me and you and everyone we know (2005)

by zEke

me and you and everyone we know posterMiranda July is an artist, an American artist in a multimedia world, I would say. An artist that expresses herself in many languages. Performance artist, actress, writer, that is her. And after me and you and everyone we know, her first and only feature film so far, also a peculiar independent filmmaker. Truth is, if you take a look at her work, you will notice she has a very particular style, and essentially simple at the same time. Go and check the website she put together to promote her book of short stories no one belongs here more than you (2007), for an example.

She writes and directs, and also portrays Christine Jesperson, a wannabe video artist that works as a taxi driver for elder people. While driving around one of her costumers she meets Richard Swersey (John Hawkes), a shoe salesman who has just separated from his wife and has to take care of his two children half of the time. Although the main plot of the movie focuses on her awkward relationship it consists of several subplots involving a wide variety of characters, in the line of movies like crash (2004), but with much less pretensions and in a little neighborhood rather than a big city: a six year old kid’s internet relationship, the sexual emancipation of two teenager girls through the interaction with a man that fantasizes with them, the true love an old man finds when both their lives are already gone, and so on.

The story is about connectiveness, connectiveness between people that, one way or another, have developed a lack of social tact. Every single character in the movie seem extracted from a biased sample towards authentic, if not freak, people. And this fact is both, the appeal and the drawback of the movie. Appeal because sometimes, that leads them towards funny, fresh, and closely awkward situations, even though their lives are full of bittersweetness. Drawback because sometimes they turn as well to be creepy, disturbing, and sick, to a point that it is difficult to empathize with them and thus, the feeling of indifference, or even rejection, the viewer experiences is inevitable.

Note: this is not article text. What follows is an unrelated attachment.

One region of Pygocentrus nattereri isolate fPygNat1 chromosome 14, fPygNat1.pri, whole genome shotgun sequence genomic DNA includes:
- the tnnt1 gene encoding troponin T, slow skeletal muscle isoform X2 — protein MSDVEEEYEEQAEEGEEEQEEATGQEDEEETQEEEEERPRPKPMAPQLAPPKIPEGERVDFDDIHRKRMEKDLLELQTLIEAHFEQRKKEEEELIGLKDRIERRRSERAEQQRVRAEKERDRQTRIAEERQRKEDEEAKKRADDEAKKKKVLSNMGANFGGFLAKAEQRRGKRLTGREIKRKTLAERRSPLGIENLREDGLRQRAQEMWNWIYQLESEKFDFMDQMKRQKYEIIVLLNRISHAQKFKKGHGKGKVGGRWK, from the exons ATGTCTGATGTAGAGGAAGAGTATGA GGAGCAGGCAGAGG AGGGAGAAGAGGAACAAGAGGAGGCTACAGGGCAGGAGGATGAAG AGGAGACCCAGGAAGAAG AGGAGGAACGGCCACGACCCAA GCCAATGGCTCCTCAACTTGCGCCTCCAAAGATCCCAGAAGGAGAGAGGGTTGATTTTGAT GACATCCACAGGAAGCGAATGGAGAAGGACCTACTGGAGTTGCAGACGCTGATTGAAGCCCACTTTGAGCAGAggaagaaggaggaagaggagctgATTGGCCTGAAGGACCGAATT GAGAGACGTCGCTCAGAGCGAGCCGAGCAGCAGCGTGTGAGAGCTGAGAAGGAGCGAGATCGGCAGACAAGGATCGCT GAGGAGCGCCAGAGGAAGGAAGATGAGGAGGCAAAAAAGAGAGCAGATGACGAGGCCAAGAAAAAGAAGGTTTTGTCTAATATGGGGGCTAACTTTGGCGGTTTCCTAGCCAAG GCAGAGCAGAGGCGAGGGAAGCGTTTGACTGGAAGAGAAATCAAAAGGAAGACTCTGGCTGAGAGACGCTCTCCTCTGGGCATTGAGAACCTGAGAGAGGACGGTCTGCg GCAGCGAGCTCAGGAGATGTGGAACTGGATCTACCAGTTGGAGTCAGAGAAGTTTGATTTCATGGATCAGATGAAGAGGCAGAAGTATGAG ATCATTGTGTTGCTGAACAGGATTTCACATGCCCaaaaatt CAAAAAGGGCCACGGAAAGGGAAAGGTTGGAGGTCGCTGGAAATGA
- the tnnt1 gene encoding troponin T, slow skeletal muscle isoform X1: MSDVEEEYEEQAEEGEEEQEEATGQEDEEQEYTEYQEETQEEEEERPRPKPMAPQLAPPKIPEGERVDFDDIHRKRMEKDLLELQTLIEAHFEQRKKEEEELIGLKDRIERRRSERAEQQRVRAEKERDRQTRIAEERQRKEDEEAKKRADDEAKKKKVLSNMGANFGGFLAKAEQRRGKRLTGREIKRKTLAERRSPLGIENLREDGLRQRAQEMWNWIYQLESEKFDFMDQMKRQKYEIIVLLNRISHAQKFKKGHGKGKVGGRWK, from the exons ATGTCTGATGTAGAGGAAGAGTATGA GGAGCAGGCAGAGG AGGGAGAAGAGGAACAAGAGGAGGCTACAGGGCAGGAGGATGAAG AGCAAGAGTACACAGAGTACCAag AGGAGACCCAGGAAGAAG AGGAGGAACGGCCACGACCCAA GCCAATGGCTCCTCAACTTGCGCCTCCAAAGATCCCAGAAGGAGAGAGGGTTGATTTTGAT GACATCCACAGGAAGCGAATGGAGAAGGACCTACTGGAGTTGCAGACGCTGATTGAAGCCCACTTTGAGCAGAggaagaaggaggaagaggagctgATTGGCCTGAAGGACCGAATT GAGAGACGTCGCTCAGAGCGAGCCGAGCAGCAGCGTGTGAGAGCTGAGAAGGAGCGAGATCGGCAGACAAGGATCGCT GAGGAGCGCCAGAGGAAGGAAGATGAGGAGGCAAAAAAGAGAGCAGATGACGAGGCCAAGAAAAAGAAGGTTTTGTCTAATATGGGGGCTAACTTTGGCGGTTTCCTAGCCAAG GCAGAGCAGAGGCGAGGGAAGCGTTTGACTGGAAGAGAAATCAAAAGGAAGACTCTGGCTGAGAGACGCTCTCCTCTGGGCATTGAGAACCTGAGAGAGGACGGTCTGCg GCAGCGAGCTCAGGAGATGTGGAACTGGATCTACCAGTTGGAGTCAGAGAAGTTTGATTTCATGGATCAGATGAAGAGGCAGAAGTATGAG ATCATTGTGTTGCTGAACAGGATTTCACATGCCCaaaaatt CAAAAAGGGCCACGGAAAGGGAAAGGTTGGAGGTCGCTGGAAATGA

Everything along the hour and a half the movie lasts is just correct, if not mediocre, and will not be remembered by many. Nevertheless, there are a few moments that are weirdly amusing, like when all of a sudden an unfortunate goldfish becomes the unexpected protagonist of the action, or when the ingenuity of a naive child splash a lonely adult right in her face. Among the cast, Miranda July, who might be too pretty for the character she accurately plays, and the enchanting child Brandon Ratcliff, who plays Swersey’s younger son, all innocence, stand up.

Overall, a poetic attempt to portray how difficult it is for some people to open up in a world that paradoxically grows smaller and smaller. And I say an attempt, because despite the freshness of the project, it is also a victim of that difficulty, and fails at opening up to those who are not that familiar with this kind of cinema.

For the deadhours of those who cry when their goldfish pass away.

deadrate: δair

official site | imdb

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